By Sam Fossum and Kaanita Iyer, CNN
Washington (CNN) — President Joe Biden and first lady Jill Biden welcomed LGBTQ Americans to the White House on Saturday for a picnic and concert to commemorate Pride Month.
“You are loved. You are heard. You are understood. And you belong,” Biden said in his remarks on the South Lawn to a cheering crowd.
The president praised the “extraordinary” courage of LGBTQ Americans, while acknowledging the discrimination and violence the community faces.
As Biden looks to secure another term in office, he reassured the crowd – who at one point chanted “four more years” – that LGBTQ rights were a “top priority” both at home and abroad. He touted a number of steps taken by his administration to protect civil rights and tied stricter protections against gun violence to protecting the LGBTQ community.
But Biden admitted, “For all the progress we’ve made, we know challenges still remain.”
“When a person can be married in the morning but thrown out of a restaurant for being gay in the afternoon, something is still very wrong in America,” the president said.
Saturday’s event comes amid a nationwide effort led largely by GOP state leaders to enact legislation that targets LGBTQ rights, including restrictions on gender-affirming care.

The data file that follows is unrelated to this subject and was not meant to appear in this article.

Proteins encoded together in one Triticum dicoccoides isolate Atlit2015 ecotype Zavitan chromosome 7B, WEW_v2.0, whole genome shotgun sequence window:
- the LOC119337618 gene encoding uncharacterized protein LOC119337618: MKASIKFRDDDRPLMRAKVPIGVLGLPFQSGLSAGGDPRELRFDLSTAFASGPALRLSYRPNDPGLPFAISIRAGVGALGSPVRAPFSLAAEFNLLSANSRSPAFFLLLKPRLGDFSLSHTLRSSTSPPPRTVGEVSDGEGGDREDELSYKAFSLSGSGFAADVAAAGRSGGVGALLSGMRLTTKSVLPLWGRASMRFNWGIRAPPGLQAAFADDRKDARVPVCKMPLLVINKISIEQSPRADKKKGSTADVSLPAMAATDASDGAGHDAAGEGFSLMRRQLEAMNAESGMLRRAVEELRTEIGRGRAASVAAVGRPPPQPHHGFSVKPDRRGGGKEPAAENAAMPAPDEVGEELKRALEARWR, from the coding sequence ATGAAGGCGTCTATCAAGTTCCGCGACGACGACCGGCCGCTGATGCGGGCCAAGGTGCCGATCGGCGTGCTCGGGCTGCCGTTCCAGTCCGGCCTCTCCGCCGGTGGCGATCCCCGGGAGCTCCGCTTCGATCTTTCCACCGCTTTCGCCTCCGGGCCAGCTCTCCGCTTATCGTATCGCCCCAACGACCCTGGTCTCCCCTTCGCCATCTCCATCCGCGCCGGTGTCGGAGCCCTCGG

Across US state legislatures, at least 417 anti-LGBTQ bills were introduced in roughly the first quarter of 2023 – a new record and twice the number of such bills introduced all of last year, according to American Civil Liberties Union data.
Similarly, the number of such bills signed into law so far this year is more than double last year’s tally, which had been the highest on record, the Human Rights Campaign said. They include pronoun refusal laws, forced student outing laws, anti-drag bans and laws restricting classroom instruction on gender identity or sexual orientation.
Earlier this week, the president announced that he will appoint a new federal coordinator to address the increase in book bans enacted across different states, efforts that the administration said “disproportionately target” the LGBTQ community.
The administration is also expected to unveil a new Department of Homeland Security-led partnership with the departments of Justice and Health and Human Services to provide “dedicated safety training and resources,” new advisories from HHS to help mental health providers care for transgender and gender-diverse youth, and initiatives to protect LGBTQ youth in foster care and combat youth homelessness in the LGBTQ community.
At the event Saturday, Biden discussed confronting the HIV epidemic, ending limitations placed on gay and bisexual Americans donating blood, and combating conversion therapy, which he addressed through an executive order during last year’s Pride Month celebrations.
Biden also urged Congress to pass the Equality Act, which would amend the 1964 Civil Rights Act to protect people from being discriminated against based on sexual orientation and gender identity.
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CNN’s Donald Judd, Maegan Vasquez, Annie Grayer contributed to this reporting.